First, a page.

In Tablet, MacDonald reels much of this out again, complete with a nasty threatening edge: that American Jews must "rethink" their support for immigration and multiculturalism because "[it’s] not fair to the white community, and that the world may not be very nice to them, either…We just saved you [Jews] in World War II…At that same time, the Jewish community ramped up their activism against white America. What the fuck?
"Jews are just gonna destroy white power completely, and destroy America as a white country. I don’t think that’s necessarily in our interests, or their interests, and I think it’s shortsighted of them to think that."
Yes, it’s shocking stuff, but readers have had plenty of opportunities to be bombarded by this "thinking," and MacDonald has had plenty of platforms from which to promulgate them.
He is professor emeritus at California State University, Long Beach, retiring in 2014 after teaching there for some 30 years. He has published numerous books that are available on the open market. He voluntarily testified as a character witness for Holocaust denier David Irving in his libel battle with Deborah Lipstadt, where he characterized Irving as a victim of a concerted but typical Jewish plot. (MacDonald has also asserted that violence against Jews such as the Inquisition and the Nazi genocide were "rational" responses to Jewish behavior.)
He became a well-reported guru to the 2016 onward rise of the alt-right and to then-GOP candidate Paul Nehlen in 2018. He has been on InfoWars, he’s been on David Duke’s podcast, he’s had chummy public conversations with Richard Spencer.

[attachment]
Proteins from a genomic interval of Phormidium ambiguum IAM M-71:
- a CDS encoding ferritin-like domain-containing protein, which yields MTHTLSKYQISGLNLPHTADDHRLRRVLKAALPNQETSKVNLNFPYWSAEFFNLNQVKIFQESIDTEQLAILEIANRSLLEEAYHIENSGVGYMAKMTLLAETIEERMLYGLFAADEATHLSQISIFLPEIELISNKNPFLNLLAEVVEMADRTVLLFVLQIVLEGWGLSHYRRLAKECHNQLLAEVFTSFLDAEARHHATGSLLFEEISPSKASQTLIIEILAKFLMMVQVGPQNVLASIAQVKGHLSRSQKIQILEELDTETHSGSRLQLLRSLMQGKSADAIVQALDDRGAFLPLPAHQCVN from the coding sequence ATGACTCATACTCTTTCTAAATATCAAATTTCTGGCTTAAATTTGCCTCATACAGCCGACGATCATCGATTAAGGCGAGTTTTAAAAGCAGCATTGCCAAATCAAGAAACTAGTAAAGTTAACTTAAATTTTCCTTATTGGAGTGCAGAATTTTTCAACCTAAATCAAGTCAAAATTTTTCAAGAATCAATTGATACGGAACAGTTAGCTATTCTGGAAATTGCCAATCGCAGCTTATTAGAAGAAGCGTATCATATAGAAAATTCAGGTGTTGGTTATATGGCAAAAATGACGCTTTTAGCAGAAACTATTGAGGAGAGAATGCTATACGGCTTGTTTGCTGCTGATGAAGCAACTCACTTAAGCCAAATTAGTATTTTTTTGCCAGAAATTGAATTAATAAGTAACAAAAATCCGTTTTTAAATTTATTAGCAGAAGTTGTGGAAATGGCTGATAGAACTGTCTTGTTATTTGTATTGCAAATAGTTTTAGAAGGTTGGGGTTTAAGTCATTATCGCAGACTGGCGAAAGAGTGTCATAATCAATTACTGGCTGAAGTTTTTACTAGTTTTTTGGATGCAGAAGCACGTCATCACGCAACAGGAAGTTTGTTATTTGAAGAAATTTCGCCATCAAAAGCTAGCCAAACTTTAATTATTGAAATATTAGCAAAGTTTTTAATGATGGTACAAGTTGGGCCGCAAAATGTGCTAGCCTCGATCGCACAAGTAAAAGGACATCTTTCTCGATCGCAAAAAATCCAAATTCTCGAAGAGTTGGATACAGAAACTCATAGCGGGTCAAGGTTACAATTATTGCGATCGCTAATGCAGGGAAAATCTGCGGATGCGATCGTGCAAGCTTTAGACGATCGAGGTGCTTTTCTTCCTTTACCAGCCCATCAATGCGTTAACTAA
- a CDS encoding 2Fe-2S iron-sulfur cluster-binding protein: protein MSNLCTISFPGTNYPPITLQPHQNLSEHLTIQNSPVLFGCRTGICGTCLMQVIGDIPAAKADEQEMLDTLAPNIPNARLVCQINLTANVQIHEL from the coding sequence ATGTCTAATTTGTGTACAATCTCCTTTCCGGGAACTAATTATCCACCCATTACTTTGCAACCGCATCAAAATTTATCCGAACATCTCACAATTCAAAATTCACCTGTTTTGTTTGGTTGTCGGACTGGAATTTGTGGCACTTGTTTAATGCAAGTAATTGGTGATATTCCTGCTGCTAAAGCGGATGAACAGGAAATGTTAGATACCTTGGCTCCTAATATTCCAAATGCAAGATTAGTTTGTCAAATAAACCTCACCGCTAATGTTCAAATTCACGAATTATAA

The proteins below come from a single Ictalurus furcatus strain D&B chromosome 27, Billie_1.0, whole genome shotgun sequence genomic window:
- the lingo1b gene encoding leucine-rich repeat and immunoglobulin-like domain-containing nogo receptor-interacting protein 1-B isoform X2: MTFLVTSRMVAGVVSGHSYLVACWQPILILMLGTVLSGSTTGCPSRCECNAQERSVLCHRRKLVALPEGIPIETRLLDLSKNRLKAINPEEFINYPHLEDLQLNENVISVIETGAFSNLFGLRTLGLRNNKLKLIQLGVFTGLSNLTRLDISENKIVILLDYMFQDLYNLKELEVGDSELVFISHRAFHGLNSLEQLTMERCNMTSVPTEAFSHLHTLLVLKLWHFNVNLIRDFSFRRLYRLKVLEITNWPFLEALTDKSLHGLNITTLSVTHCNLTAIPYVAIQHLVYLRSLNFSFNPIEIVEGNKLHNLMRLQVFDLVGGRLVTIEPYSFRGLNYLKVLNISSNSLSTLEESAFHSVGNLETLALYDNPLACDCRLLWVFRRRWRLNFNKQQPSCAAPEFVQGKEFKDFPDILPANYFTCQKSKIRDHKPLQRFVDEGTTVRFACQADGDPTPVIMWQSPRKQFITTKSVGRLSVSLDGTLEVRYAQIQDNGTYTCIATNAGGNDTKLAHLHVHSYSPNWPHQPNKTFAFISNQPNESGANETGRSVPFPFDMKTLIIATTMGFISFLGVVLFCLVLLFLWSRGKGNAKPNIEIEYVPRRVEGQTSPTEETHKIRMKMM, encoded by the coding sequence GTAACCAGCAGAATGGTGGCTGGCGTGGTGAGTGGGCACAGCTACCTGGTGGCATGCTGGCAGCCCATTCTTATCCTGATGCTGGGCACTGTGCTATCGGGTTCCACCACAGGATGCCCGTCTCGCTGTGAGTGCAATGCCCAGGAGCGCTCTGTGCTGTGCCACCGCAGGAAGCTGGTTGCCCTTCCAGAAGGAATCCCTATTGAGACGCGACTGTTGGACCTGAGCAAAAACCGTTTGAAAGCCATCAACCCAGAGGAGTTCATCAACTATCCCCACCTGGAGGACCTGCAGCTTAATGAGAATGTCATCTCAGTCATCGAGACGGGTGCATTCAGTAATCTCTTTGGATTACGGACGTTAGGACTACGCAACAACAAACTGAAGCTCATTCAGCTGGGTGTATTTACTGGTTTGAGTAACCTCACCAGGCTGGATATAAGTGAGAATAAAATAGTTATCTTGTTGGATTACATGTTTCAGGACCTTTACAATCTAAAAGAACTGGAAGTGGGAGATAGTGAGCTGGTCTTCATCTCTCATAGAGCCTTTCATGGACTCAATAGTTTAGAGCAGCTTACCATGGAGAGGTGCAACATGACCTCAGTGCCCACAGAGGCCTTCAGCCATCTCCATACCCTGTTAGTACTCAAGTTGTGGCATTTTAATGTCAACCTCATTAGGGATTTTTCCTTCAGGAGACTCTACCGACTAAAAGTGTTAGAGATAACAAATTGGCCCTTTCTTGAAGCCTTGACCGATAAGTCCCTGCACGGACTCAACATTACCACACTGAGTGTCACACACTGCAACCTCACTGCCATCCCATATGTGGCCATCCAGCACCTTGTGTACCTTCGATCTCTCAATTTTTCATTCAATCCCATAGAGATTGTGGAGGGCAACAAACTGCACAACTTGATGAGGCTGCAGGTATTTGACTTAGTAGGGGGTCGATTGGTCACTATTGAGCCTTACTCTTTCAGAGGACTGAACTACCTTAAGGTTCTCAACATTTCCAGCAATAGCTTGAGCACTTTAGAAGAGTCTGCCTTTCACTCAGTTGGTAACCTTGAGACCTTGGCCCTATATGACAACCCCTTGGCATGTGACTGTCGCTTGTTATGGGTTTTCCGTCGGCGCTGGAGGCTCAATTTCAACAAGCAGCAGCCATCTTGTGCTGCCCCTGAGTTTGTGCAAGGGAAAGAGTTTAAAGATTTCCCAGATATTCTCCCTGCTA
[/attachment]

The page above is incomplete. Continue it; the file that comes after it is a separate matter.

What he says in Tablet is not new, and it’s not newsworthy. It’s not even "fresh" material. MacDonald himself noted on Twitter that the "interesting" interview with an "interesting guy" had taken place a year ago, and he thought Tablet had ditched it. So why push this out now?
First of all, Black Lives Matter. As protests against anti-black police brutality and institutional racism spread, perhaps Tablet saw a tempting news hook. The piece is entitled "American Racist," though the URL emphasizes his antisemitism, and there is plenty of grotesque fodder to link an old interview to current events. MacDonald calls "the black community" a “big problem” that is “biologically [IQ] related": Black Americans, in MacDonald’s view "can’t be educated" and are "crime-prone."
But again, what insight does this provide? What on earth is newsworthy about a white nationalist abusing black Americans for being "genetically inferior"? Isn’t it one of the oldest threads of "American racism" from before slavery onward?
But there was another juicy news hook. The piece’s introduction gives a knowing wink at the "present moment": voluntarily interviewing a bona fide antisemite like MacDonald is actually taking a principled stand against censorship. Yes, the link to "cancel culture," the baying liberal online mob and the Tom Cotton New York Times op-ed.